- A question that society often wrestles with is “What is culture and how do we define it?” Back in the 1930’s, economist John Maynard Keynes came up with a thesis that, for humans to be happy, they have to do everything they can to get more. With our abundance of productivity today, does that thesis still make sense?
- The researches on many cultures tell us that culture can be defined as the common story we tell ourselves. If we tell ourselves a story that we view as normal, that is the culture. In culture, we do it because we think it makes us happy. We do it because we think it makes us fit in or stand out. Culture is what people do, people like us. If the story we tell ourselves is not making us happy, we need to tell yourself a different story.
- There are two ideas at work here. First, we can change the story we tell ourselves. If we are open to finding a new story, one about participation or sufficiency or meaning and we can surround ourselves with ideas or even better people, we can build a new culture. That culture can make us happier, more productive, more engaged.
- The second idea is about “having more.” Shawn Askinosie’s chocolate story is not about “having more.” Rather it is about achieving “enough” and use it as a lever and opportunity to create a new culture, a culture where it’s more likely all participants are going to be happy with this story.
- Some might say the capitalism is enabling culture. Instead, we should think about using capitalism to enable a culture. A culture where the purpose of capitalism is to leverage trade, productivity, and engagement to make us happier.
- We have a dilemma as people who want to influence the culture because a lot of changes that we would like to make cannot be learned or happen overnight. All the things that are important to us, that we pay for, that we wait in line for, that we remember fondly, are things that were hard-won. Those things involve nuance and sophistication. Often, they required a bit of a leap of faith, trial and error, and digging in deeper. If we are going to try to change the culture, we must make a choice; the choices are race-to-the-top or race-to-the-bottom. The problem of the race-to-the-bottom is you might win, or, worse, come in second and never mattered.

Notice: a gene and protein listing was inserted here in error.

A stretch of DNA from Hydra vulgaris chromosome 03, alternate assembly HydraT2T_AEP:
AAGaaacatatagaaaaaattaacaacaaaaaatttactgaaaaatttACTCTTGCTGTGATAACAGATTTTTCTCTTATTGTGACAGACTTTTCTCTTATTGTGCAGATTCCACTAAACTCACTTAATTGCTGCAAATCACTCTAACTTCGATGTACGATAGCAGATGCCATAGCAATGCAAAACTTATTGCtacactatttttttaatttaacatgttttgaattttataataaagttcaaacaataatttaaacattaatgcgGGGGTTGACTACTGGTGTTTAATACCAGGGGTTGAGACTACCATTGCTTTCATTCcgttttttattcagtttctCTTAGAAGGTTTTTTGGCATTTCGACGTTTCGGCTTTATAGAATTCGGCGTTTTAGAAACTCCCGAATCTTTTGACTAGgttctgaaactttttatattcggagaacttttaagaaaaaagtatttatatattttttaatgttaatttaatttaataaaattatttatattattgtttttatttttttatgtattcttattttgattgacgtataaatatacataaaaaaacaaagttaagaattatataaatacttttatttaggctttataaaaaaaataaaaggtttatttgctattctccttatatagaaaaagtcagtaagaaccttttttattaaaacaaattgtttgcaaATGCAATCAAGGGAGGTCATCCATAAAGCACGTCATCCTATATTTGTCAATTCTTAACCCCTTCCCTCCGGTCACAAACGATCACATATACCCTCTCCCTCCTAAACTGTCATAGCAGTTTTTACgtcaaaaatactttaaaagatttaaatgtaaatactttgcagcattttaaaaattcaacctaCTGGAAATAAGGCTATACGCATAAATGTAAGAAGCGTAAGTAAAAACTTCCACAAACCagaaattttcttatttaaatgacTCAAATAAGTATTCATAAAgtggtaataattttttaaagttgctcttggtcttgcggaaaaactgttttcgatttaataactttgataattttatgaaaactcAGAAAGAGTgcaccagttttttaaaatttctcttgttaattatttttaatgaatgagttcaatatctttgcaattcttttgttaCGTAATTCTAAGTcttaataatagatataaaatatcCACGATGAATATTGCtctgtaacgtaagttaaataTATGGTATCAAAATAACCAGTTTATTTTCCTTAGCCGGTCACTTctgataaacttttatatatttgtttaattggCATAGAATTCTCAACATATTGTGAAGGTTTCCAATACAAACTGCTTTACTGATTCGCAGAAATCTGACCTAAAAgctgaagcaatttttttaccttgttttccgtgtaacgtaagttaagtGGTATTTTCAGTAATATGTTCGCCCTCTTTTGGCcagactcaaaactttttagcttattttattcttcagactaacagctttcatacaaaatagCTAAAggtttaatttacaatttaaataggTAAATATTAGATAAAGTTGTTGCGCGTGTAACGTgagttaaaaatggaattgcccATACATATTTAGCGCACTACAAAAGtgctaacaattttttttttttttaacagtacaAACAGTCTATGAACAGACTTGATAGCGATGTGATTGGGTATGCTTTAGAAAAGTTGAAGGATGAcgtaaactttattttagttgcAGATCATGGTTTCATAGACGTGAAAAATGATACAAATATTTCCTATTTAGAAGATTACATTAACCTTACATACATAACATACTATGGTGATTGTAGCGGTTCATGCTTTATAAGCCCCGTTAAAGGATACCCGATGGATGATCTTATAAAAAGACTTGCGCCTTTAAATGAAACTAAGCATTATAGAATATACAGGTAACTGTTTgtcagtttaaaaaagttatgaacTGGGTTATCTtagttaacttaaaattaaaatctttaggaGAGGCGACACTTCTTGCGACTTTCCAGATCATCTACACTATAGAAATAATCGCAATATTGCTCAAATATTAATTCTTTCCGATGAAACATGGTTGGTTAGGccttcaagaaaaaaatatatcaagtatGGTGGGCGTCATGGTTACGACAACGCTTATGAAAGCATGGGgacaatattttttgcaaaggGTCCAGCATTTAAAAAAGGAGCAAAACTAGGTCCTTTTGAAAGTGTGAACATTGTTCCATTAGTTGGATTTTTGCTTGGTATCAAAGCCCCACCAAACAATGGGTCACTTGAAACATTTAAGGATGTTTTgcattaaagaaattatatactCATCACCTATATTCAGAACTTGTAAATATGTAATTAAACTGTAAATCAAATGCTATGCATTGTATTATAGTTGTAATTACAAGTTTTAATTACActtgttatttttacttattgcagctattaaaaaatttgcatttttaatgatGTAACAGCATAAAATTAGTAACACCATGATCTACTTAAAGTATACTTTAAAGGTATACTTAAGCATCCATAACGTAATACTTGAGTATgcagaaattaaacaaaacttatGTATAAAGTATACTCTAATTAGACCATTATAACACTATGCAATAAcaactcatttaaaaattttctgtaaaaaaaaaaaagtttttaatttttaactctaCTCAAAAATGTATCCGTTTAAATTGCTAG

- We do not need everyone. We do not even need a lot of people. We just need a few people who care, a few people who will enroll in the journey who need to be seen and are willing to see. If we can produce that work gradually, drip-by-drip and day-by-day, maybe we can get under people’s skin. If we can transform them, we can raise the standard. Fortunately, there are people in the world who care enough to be meaningful and specific and focused and difficult as opposed to simply chasing more.
Month: June 2018
As I work on practicing and solving machine learning (ML) problems, I find myself repeating a set of steps and activities repeatedly.
Thanks to Dr. Jason Brownlee’s suggestions on creating a machine learning template, I have pulled together a set of project templates that can be used to support regression ML problems using Python and R.
Version 3 of the templates contain several minor adjustments and corrections to address discrepancies in the prevision versions of the template.
You will find the templates in the Machine Learning Project Templates page.
You can also check out the sample HTML-formatted report here on GitHub.
In the book, Bare Bones Change Management: What you shouldn’t not do, Bob Lewis explained the seven must-have elements for any change management effort to have a chance of succeeding. Here are my takeaways from one of the topics discussed in the book.
A structure plan describes how the organization is put together to support the change. The plan includes: